Benefits of Online Education: Top 5 Myths
Most major colleges and universities have included online learning modules to their degree programs. There are comprehensive undergrad and graduate programs allowing students to work on their degrees entirely from remote locations. Some majors include online education as a component of a mixed campus-remote curriculum. With acknowledged online academic excellence and employer acceptance of online degrees, it's startling to see that there are still many misconceptions about online learning.
Let's dispel the top five here:
1. Online degrees are worth less than campus degrees. Ancient history. Today's employers look at the quality of your training, the college you attended, and your job-specific skills. (A diploma does not indicate that you did your work online.) In fact, employers often pay tuition to encourage their valued employees to update their credentials through online degrees and/or certification programs.
2. There's no social interaction via an online education. Not so. Almost every online course requires emails, bulletin board participation, or chat-room collaboration among students and with faculty. Online participants build networks of student relationships that bolster life-long professional contacts as well as long-term friendships.
3. Professors won't know who you are. Oh, they certainly will. There's no jousting for limited, hour-long lecture time in an online class. No raising of hands to speak. All students are measured by the quality of their writing, their collaborative research, and their online test scores.
4. Students are isolated--stuck without resources. Hardly. Online students have outstanding, 24-hour access to online libraries, lecture notes, streamed video lectures, and contact with mentors, tutors, and instructional aides. And you won't need to be a tech freak to use the system. Colleges create easy-to-use interfaces that enable all students (including those with disabilities) to access enrollment, financial aid, online classes, labs, and email.
5. Online classes are cream puffs. Avoid that trap. Online courses are as complex and rigorous as campus-based classes. In fact, you'll need to maintain a regular schedule in attending online lectures and delivering papers or you'll fall dismally behind. Online students have to be committed to learning.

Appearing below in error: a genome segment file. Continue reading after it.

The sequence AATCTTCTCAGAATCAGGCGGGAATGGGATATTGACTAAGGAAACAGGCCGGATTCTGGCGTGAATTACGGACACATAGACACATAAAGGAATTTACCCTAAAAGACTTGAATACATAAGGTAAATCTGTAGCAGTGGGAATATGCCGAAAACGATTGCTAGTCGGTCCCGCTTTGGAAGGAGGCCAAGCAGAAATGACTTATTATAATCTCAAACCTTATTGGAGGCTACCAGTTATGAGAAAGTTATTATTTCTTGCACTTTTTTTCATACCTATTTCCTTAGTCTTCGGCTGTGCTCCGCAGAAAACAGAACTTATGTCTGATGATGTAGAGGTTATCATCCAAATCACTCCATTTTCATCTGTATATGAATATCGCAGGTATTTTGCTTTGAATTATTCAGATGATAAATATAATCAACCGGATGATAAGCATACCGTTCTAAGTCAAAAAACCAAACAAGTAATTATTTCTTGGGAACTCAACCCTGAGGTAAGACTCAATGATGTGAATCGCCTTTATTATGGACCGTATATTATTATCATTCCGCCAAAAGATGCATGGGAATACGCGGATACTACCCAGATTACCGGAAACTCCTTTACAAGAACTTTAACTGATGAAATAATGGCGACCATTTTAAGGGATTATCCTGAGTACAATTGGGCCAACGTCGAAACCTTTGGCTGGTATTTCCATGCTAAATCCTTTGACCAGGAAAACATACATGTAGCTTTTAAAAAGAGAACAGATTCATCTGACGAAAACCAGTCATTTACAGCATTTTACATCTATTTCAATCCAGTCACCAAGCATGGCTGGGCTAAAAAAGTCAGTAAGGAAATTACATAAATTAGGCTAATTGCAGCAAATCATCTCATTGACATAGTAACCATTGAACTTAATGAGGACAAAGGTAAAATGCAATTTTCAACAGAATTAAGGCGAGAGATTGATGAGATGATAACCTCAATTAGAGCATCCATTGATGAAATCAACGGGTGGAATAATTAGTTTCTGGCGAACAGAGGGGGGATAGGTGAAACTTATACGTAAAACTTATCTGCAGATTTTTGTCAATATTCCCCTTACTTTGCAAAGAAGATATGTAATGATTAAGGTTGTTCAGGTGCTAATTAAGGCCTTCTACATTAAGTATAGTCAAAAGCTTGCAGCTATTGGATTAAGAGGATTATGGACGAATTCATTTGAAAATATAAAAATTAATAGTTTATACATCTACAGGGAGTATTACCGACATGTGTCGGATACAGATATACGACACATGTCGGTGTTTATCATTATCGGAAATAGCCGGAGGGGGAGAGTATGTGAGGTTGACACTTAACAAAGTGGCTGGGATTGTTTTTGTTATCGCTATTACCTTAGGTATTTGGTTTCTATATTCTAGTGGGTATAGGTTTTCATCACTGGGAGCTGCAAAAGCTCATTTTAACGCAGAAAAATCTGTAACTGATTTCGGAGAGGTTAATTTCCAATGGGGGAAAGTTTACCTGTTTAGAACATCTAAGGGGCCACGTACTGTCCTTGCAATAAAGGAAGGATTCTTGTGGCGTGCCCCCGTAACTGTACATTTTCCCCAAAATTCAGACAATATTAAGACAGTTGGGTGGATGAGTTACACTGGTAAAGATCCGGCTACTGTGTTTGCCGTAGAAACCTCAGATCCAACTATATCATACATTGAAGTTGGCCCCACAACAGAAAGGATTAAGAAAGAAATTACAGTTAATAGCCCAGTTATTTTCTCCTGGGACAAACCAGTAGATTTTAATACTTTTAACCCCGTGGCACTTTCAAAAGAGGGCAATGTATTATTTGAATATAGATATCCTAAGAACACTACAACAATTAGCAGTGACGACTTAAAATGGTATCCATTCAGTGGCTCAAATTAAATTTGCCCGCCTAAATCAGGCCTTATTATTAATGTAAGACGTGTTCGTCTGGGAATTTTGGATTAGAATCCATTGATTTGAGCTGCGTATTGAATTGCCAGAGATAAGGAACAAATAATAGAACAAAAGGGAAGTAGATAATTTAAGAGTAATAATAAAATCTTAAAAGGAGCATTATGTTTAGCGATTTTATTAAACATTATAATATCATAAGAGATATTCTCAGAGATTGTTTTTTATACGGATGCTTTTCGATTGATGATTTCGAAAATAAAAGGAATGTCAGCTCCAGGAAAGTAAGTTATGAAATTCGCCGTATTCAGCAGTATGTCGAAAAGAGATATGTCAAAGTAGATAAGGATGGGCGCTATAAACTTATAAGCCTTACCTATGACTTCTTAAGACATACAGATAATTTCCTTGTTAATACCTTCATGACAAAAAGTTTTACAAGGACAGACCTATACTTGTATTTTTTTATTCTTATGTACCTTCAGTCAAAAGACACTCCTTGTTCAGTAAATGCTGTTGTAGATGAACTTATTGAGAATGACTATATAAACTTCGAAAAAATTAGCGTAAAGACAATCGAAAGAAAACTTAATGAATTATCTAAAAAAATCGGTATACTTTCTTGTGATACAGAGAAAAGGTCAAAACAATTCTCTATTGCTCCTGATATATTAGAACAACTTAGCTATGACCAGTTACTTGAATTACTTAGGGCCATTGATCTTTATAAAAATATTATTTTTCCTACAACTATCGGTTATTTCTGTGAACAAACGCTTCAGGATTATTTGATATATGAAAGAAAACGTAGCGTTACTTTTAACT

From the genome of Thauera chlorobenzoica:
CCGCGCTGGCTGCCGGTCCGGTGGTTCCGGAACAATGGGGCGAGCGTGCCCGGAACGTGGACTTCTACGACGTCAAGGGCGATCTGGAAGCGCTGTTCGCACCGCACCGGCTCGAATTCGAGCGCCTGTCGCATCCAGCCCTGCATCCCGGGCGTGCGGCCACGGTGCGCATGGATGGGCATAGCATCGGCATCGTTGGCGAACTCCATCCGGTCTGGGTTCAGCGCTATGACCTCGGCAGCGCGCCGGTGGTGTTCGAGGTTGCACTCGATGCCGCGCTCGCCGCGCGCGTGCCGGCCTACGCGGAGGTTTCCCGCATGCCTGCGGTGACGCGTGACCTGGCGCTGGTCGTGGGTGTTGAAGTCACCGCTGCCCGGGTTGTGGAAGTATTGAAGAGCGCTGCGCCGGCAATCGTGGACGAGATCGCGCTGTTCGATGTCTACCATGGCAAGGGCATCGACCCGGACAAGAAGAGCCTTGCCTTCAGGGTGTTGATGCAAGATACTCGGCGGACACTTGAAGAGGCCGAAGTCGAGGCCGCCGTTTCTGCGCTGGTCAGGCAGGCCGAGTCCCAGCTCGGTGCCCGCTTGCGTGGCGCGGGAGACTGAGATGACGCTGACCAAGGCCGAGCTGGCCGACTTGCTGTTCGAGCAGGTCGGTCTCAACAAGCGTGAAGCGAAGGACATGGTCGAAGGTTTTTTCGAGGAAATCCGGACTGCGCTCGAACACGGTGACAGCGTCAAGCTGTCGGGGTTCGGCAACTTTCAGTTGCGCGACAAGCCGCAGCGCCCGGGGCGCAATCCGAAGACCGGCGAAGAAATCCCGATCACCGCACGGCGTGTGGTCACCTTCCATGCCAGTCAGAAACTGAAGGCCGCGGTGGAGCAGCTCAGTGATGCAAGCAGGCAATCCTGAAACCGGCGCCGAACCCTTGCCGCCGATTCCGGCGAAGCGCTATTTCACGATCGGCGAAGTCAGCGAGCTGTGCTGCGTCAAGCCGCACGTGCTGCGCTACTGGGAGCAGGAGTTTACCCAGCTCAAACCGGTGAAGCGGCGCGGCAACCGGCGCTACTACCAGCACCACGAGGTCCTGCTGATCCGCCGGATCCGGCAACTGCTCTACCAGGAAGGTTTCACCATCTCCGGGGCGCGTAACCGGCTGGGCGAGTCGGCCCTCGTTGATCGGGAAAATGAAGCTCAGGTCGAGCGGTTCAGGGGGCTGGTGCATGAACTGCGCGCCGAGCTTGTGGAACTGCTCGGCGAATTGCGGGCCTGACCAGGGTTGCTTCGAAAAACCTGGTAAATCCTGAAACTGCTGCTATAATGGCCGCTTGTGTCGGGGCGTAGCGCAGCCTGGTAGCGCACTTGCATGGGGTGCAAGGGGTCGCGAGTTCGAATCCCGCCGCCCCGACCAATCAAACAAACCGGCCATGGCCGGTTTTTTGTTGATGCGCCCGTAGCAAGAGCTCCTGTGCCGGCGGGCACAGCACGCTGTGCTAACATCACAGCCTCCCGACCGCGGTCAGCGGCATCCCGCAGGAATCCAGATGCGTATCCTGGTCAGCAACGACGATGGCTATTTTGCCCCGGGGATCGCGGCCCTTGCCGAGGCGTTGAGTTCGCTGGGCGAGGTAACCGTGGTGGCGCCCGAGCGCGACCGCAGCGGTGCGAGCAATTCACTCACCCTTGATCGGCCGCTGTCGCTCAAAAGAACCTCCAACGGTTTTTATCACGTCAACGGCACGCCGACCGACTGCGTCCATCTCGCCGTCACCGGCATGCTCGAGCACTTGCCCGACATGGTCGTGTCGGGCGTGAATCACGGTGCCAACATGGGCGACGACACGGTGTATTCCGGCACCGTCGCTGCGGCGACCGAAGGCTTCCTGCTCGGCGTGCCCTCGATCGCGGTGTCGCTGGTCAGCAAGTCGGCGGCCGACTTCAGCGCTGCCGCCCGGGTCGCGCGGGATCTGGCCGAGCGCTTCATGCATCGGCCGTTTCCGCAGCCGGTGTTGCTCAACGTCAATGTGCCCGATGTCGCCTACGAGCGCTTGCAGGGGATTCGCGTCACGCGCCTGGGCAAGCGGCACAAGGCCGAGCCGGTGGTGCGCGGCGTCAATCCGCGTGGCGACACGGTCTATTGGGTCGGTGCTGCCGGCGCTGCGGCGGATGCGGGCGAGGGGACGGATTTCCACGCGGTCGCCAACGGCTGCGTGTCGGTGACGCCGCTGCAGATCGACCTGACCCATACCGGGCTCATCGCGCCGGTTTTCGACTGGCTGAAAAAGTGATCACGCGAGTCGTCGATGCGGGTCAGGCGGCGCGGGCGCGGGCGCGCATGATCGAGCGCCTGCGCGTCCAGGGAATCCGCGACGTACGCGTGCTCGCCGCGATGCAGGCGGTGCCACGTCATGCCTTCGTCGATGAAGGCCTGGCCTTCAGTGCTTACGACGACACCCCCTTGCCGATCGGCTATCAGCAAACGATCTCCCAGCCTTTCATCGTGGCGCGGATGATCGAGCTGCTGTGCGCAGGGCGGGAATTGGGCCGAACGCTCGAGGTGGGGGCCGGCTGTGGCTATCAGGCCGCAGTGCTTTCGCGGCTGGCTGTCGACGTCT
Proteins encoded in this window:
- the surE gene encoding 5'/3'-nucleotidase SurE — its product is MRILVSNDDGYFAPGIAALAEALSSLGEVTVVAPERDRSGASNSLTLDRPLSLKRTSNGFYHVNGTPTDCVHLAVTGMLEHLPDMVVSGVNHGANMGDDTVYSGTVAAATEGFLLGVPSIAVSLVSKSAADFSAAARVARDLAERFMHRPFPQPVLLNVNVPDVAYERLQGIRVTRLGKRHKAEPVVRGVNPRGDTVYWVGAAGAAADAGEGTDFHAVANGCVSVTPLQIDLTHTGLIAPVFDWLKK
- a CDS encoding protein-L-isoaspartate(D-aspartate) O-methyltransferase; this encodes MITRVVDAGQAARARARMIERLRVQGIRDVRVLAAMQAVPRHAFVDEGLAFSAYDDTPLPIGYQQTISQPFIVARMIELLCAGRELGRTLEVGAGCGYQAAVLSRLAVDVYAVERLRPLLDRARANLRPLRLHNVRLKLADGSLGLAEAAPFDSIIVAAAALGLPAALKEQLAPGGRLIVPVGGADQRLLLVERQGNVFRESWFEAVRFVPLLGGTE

About The University of Texas at Arlington
- M.Ed. In Curriculum and Instruction - Mathematics Education
- Master of Science in Nursing - Pediatric Acute Care Nurse Practitioner
- M.Ed. In Curriculum and Instruction - Science Education More...
- Veterinary Assistant
- Certified Dog Trainer Instructor Course
- Grooming Instruction
About Baylor University
Baylor is nationally-ranked as a research and academic institution by both U.S. News & World Report and Kiplinger’s.
- Master of Business Administration
Work toward your graduate degree with New England College Online.
- Master of Science in Accounting - Forensic Accounting
- MS in Management/Project Management
- Master of Science in Accounting More...
- Bachelor of Science in Respiratory Therapy
- Master of Science in Nursing - Womens Health Nurse Practitioner
- Master of Science in Criminal Justice More...
About University of North Carolina Wilmington
To meet today’s high demand for nursing professionals UNCW is offering an accredited Bachelor of Science in Nursing program completely online.
- MSN Nurse Educator
- RN to BSN
See What’s Possible When You Earn a Degree at Florida Tech 100% Online
- Bachelor of Arts in Applied Psychology/Forensic Psychology
- Master of Science in Information Technology
- Bachelor of Arts in Accounting More...
Located in the heart of Washington, D.C. the Milken Institute School of Public Health at the George Washington University is dedicated to advancing the health of local, national and global communities.
You need to have a Bachelor’s degree to be qualified for this school.
- Executive Master of Health Administration
- Master of Public Health